The esteemed TV journalism career of Charlie Rose collapsed under the weight of sexual harassment allegations Tuesday, leaving a void in "CBS This Morning," the lucrative morning franchise that has flourished since he joined as co-anchor in 2012.
CBS dismissed Rose less than 24 hours after the Washington Post published a report detailing the account of eight women who worked at PBS, alleging that Rose subjected them to unwanted sexual advances, appeared nude in their presence or groped them. On Tuesday, three additional women reported incidents at CBS News. One woman said Rose whispered a sexual innuendo in her ear while touching her inappropriately during a company event, the network reported on its evening news program.
CBS News President David Rhodes' decisive — and rapid — action reflects heightened responsiveness from companies as more women come forward with allegations against prominent media and entertainment industry figures in the wake of the Harvey Weinstein scandal.
"Despite Charlie's important journalistic contribution to our news division, there is absolutely nothing more important, in this or any organization, than ensuring a safe, professional workplace — a supportive environment where people feel they can do their best work. We need to be such a place," Rhodes said in a memo to employees announcing Rose's departure.
PBS and Bloomberg also said they would no longer carry Rose's nightly talk show.
Rose made no statements Tuesday after the firing but issued an apology Monday on Twitter.
"I am greatly embarrassed. I have behaved insensitively at times, and I accept responsibility for that, though I do not believe that all of these allegations are accurate," he said. "I always felt that I pursued shared feelings though I now realize that I was mistaken."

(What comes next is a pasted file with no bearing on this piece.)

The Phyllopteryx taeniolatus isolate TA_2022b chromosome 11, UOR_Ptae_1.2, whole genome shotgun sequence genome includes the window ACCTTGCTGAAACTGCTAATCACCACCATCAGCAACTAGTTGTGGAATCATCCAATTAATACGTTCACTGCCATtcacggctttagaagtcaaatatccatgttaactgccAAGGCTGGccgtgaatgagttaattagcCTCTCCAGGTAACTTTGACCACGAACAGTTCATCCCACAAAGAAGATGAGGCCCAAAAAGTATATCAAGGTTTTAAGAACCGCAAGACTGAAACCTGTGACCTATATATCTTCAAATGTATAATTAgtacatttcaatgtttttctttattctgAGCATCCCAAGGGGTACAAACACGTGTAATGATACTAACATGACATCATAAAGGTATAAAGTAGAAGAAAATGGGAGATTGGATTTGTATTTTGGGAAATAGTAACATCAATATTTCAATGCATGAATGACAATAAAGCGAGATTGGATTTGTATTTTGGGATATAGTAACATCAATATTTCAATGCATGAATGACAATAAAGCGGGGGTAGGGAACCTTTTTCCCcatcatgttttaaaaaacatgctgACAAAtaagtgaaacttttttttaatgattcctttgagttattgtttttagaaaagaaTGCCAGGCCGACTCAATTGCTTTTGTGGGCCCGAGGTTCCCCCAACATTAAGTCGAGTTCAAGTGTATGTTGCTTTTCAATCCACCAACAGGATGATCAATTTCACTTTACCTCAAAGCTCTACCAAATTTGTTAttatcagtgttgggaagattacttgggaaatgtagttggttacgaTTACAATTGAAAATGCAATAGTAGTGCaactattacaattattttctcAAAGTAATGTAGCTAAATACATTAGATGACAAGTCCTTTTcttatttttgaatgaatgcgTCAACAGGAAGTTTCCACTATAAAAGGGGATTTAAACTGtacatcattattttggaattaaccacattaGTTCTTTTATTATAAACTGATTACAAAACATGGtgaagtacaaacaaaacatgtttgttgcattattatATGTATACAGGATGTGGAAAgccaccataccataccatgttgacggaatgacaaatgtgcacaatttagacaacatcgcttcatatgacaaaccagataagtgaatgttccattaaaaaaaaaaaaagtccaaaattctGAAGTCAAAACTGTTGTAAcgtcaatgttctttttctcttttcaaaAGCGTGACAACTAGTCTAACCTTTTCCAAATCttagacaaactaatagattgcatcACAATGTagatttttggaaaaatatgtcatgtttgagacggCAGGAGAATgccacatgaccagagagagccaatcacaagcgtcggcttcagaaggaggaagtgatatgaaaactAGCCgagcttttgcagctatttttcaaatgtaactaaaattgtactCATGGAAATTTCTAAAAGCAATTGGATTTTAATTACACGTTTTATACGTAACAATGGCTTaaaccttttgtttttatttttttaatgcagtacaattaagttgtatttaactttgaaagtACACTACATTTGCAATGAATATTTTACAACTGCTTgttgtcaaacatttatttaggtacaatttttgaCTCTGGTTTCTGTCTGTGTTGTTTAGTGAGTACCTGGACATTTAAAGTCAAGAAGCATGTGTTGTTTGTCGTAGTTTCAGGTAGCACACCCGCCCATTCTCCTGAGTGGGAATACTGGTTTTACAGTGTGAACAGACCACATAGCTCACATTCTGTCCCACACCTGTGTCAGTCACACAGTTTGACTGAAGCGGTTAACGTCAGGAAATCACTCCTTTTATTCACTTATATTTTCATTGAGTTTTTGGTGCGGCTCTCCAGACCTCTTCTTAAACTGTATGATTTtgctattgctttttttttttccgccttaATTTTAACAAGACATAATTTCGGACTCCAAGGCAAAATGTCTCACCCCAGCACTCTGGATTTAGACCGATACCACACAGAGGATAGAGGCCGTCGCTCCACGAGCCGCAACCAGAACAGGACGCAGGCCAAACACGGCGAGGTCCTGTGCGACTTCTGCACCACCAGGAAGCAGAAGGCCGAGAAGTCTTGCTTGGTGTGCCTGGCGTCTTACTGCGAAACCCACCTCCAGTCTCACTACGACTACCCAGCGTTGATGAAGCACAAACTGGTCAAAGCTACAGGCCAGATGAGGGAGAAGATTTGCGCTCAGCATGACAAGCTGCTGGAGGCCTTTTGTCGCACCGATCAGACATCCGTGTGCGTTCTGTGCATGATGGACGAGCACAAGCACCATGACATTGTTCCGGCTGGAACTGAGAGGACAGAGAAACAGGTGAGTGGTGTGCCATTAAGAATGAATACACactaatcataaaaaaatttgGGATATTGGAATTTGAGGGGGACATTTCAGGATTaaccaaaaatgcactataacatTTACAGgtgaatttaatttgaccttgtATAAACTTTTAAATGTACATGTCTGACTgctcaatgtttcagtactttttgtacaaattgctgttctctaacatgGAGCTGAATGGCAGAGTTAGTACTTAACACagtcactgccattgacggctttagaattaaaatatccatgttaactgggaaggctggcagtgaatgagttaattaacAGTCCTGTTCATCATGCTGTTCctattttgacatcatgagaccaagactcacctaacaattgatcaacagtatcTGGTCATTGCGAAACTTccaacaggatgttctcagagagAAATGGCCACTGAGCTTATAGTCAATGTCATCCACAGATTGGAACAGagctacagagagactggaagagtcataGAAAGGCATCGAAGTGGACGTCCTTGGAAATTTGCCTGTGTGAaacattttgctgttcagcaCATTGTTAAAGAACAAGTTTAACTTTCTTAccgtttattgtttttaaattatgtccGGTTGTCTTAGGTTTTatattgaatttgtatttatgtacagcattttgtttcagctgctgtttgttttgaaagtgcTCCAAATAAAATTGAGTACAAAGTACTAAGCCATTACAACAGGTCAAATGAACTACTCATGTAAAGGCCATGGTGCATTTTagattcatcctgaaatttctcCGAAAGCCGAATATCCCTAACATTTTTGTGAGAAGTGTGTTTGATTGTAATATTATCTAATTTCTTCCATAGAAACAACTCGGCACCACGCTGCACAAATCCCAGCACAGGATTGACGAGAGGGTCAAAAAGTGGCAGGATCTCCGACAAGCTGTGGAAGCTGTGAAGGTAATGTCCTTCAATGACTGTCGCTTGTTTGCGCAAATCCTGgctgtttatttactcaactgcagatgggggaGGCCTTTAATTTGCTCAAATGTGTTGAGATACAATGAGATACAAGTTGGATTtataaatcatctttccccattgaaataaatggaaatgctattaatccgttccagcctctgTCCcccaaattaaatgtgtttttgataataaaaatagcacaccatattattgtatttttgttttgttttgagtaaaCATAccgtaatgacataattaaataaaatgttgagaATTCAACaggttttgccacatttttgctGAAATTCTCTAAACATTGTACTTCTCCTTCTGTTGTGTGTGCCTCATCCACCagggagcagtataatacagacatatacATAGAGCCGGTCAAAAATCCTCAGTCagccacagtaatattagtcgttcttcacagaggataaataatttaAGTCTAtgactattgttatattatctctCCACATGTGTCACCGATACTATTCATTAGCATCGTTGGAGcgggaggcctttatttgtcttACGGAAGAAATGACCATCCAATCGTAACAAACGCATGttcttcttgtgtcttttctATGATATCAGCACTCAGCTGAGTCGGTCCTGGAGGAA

For CBS, jettisoning its star host thrusts the morning program into an uncertain future in its competition with ABC's "Good Morning America" and NBC's "Today."
Since Rose joined "CBS This Morning" with co-anchors Gayle King and Norah O'Donnell, the network has enjoyed steady ratings growth in the morning, turning the program into a significant profit center for CBS News after decades of futility in the time slot.
Before the Rose-led trio arrived, CBS averaged 2.44 million viewers in the morning during the 2011-12 TV season, according to Nielsen. By 2016-17, 3.56 million viewers were tuning in. That growth has come even as its network rivals lost viewers — some of it to "CBS This Morning" and some to increasing competition from morning shows on cable news channels.
ABC's "Good Morning America" is the ratings leader with 4.4 million viewers but lost nearly 1 million over that period. NBC's "Today" has 4.26 million viewers, down from 5 million in the 2011-12 TV season.
Jonathan Klein, a former executive for CBS News and CNN, said Rose provided the first real solution to CBS' longtime inability to master morning television, which has been largely dominated by NBC and ABC for decades. Replacing the stature he provided won't be easy.
"Charlie Rose filled a huge hole for CBS News," Klein said. "He embodied their rebooted brand, providing weight, experience, intelligence and trust, not to mention the world's best Rolodex. He not only could get anyone in front of the camera but he was a master of the interview once he got it. Now that hole is back and it's a gaping one. "